The Largest Known Primes -- A Summary
A quick summary of the 5000 largest known primes database
A historic Prime Page resource since 1994!
Last modified: 01:20:33 AM Wednesday February 26 2020 UTC
- Introduction (What are primes? Who cares?)
- The Top Ten Record Primes:
largest, twin, Mersenne, primorial & factorial, and Sophie Germain
- The Complete List of the Largest Known Primes
- Other Sources of Prime Information
- External: Euclid's Proof of the Infinitude of Primes
Note: The site The Top Twenty is a greatly expanded version of this information. This page summarizes the information on the list of 5000 Largest Known Primes (updated hourly). The complete list of is available in several forms.
An integer greater than one is called a prime number if its only positive divisors (factors) are one and itself. For example, the prime divisors of 10 are 2 and 5; and the first six primes are 2, 3, 5, 7, 11 and 13. (The first 10,000, and other lists are available). The Fundamental Theorem of Arithmetic shows that the primes are the building blocks of the positive integers: every positive integer is a product of prime numbers in one and only one way, except for the order of the factors. (This is the key to their importance: the prime factors of an integer determines its properties.)
The ancient Greeks proved (ca 300 BC) that there were infinitely many primes and that they were irregularly spaced (there can be arbitrarily large gaps between successive primes). On the other hand, in the nineteenth century it was shown that the number of primes less than or equal to n approaches n/(ln n) (as n gets very large); so a rough estimate for the nth prime is n ln n (see the document "How many primes are there?")
The Sieve of Eratosthenes is still the most efficient way of finding all very small primes (e.g., those less than 1,000,000). However, most of the largest primes are found using special cases of Lagrange's Theorem from group theory. See the separate documents on proving primality for more information.
In 1984 Samuel Yates defined a titanic prime to be any prime with at least 1,000 digits [Yates84, Yates85]. When he introduced this term there were only 110 such primes known; now there are over 1000 times that many! And as computers and cryptology continually give new emphasis to search for ever larger primes, this number will continue to grow.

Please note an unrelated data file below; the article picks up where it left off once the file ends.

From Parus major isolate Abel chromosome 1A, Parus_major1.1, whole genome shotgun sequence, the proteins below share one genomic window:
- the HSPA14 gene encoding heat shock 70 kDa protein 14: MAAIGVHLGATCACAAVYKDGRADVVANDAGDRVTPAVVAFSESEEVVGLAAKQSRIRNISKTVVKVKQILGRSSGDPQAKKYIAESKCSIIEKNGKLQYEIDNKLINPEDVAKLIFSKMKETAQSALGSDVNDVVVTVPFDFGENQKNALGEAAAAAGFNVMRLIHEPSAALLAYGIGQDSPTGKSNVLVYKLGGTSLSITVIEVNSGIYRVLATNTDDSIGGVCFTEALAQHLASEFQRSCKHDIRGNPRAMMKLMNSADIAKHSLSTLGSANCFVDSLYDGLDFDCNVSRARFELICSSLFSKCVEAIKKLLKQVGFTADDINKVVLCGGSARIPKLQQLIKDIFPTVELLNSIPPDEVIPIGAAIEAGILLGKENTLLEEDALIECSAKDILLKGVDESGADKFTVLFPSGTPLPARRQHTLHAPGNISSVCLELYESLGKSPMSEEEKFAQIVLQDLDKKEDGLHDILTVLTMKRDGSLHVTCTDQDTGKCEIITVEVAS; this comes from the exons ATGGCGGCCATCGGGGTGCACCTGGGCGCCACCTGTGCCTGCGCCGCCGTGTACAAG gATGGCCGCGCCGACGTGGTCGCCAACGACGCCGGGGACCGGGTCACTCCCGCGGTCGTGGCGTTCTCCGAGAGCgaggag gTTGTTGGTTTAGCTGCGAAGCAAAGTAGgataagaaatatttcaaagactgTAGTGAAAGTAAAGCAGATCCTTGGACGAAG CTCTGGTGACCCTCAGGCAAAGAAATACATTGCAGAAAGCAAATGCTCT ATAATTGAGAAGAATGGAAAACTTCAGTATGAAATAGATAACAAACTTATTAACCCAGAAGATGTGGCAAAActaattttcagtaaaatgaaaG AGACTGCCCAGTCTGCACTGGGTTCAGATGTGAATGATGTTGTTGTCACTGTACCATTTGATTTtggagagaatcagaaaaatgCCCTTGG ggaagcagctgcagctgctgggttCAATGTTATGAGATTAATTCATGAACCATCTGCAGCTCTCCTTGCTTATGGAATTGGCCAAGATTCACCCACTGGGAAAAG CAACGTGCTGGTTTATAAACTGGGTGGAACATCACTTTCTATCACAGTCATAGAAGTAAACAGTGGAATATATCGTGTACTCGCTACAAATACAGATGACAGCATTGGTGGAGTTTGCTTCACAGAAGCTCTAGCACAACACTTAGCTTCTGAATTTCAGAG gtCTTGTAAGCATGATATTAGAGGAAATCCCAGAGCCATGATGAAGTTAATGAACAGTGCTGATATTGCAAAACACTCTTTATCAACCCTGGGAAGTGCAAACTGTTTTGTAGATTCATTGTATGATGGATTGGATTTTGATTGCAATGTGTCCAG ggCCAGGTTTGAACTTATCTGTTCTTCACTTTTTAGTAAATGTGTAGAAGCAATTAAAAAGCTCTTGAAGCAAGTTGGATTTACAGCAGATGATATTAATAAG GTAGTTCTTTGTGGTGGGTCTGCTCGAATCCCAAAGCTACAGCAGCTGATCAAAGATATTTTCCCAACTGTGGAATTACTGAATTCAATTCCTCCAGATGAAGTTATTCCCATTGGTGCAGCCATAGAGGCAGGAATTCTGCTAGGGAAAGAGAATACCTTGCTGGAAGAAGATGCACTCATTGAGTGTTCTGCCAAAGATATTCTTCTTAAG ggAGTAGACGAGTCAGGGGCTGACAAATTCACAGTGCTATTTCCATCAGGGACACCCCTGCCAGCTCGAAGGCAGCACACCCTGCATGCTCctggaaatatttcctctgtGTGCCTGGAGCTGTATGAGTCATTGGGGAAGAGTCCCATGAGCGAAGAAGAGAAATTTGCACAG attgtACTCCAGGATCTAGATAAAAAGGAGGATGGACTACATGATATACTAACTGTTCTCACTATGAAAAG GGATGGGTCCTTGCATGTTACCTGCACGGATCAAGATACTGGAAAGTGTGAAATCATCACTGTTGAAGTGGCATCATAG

If you want to understand a building, how it will react to weather or fire, you first need to know what it is made of. The same is true for the integers--most of their properties can be traced back to what they are made of: their prime factors. For example, in Euclid's Geometry (over 2,000 years ago), Euclid studied even perfect numbers and traced them back to what we now call Mersenne primes.
"The problem of distinguishing prime numbers from composite numbers and of resolving the latter into their prime factors is known to be one of the most important and useful in arithmetic. It has engaged the industry and wisdom of ancient and modern geometers to such an extent that it would be superfluous to discuss the problem at length... Further, the dignity of the science itself seems to require that every possible means be explored for the solution of a problem so elegant and so celebrated." (Carl Friedrich Gauss, Disquisitiones Arithmeticae, 1801)
See the FAQ for more infrmation on why we collect these large primes!
The largest known prime has almost always been a Mersenne prime. Why Mersennes? Because the way the largest numbers N are proven prime is based on the factorizations of either N+1 or N-1. For Mersennes the factorization of N+1 is as trivial as possible--a power of two!
The Great Internet Mersenne Prime Search (GIMPS) was launched by George Woltman in early 1996, and has had a virtual lock on the largest known prime since then. This is because its excellent free software is easy to install and maintain, requiring little of the user other than watch and see if they find the next big one and maybe win some EFF prize money!